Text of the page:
REBOOT: Black People Aren't Trending

Still wondering about the hierarchy of empathy

Don't make it about debt, make it about decency on a blue backround surrounded by raised fists. Underneath is

Hello friends,

It’s time for the monthly reboot, and it seemed a good time to resurface this piece, originally written in 2021 but which continues to be relevant today. I’ll share some additional thoughts at the end.

"Consistently when you look to see what’s trending on Medium, it’s not Black people."

The phrase popped out at me from a Marley K article. It reverberated through my brain for the whole day, and I had thoughts. Here they are:

Black people trend when Black death happens.

When there's violence, when there's trauma, we trend, with the hashtags of death.

When we are shot while walking, jogging, sleeping, when we are killed while trying to breathe (8.46), we trend.

When a wrong is done to us that can't be explained away but somehow is, we trend... for a moment, not even a hot minute, but a hot, painful second.

But when it continues to matter, as our Black lives do, we don't trend.

We don't trend when algorithms hide us, and trolls deride us.

We don't trend when trying to explain the pain of centuries of oppression, depressing our hearts, our minds, our very souls, our inner being.

We don't trend when people touch our hair, forget our names, deny our expertise, underestimate our knowledge, question our lived experience as experts in the structures that dismantle us, even as we would dismantle them.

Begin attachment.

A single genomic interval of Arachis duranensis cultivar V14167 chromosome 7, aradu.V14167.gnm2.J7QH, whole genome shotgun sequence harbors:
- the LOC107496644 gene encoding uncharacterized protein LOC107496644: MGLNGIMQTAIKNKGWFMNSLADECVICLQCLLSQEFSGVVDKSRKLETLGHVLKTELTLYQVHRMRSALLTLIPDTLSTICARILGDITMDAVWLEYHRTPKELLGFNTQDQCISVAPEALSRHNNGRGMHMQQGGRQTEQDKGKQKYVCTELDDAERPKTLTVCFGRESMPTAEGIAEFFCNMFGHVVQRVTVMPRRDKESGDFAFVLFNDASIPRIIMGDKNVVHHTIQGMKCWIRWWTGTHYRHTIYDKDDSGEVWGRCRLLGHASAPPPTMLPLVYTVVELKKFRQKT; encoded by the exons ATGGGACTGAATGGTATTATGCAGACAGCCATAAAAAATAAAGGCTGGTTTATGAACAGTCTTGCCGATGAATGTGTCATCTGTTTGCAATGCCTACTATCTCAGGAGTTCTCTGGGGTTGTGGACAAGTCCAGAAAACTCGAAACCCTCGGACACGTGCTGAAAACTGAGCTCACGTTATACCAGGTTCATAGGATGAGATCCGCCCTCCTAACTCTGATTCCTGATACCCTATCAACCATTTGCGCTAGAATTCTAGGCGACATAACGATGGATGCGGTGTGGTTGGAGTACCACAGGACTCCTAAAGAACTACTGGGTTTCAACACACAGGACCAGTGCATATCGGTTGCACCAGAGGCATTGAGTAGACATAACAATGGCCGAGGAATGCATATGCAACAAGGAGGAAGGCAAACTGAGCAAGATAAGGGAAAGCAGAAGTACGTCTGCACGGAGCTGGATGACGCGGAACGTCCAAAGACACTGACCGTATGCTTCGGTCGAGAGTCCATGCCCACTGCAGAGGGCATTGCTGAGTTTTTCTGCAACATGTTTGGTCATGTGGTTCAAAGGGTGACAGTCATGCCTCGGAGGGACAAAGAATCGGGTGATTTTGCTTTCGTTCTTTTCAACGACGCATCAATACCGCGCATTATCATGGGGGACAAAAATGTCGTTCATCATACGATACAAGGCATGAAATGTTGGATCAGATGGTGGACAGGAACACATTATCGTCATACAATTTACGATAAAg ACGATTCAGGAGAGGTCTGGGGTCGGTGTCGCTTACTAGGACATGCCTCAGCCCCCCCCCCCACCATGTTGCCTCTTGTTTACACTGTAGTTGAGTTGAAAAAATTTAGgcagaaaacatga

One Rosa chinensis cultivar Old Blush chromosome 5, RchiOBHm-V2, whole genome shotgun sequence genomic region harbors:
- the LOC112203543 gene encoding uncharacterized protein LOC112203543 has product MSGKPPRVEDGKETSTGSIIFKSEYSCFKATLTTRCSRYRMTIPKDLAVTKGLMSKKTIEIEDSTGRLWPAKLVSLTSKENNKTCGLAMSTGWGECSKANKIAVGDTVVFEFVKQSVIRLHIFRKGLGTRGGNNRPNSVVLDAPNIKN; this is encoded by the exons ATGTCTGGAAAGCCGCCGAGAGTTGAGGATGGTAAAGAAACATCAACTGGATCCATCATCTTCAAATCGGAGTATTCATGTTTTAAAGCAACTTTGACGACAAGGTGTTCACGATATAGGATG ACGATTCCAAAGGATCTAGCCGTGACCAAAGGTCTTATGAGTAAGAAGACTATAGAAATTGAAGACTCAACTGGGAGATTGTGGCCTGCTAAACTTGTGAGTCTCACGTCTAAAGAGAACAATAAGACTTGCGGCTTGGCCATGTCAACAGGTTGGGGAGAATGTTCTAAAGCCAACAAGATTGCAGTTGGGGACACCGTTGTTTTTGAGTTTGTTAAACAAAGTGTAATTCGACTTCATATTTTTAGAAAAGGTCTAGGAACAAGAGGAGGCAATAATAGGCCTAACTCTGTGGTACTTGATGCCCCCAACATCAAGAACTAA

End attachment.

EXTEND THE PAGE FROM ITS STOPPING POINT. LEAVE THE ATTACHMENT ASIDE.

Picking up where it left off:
White supremacy, we're looking at you with a beady, jaundiced eye.

What will it take for Black people to trend?

Action, not just words.

Consistency not complacency.

Standing up not standing back.

Unpacking and acknowledging your white privilege then wielding it as a weapon to undo that which holds it up, till racism ends.

Till then, we will never, never trend.

Four years on from George Floyd’s murder, we’ve had many more examples of Black lynchings being treated like a news fad, and of the people raising awareness of these areas being shadowbanned, deplatformed, and silenced.

And of course, this doesn’t just apply to Black people - the hierarchy of empathy often seems to depend on identity, cultural background, religious beliefs, location or skin colour - to name just a few characteristics.

I continue to hope that we can fight ALL oppression and dismantle the systems that keep certain events and causes from trending at the very moment when they should be getting most attention.

Thanks for reading,


© Sharon Hurley Hall, 2021, 2024. All Rights Reserved.

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I am an anti-racism educator and activist, Co-Founder of Mission Equality, the author of “I’m Tired of Racism”, and co-host of The Introvert Sisters podcast.

© Sharon Hurley Hall, 2024. All Rights Reserved. This newsletter is published on beehiiv (affiliate link).

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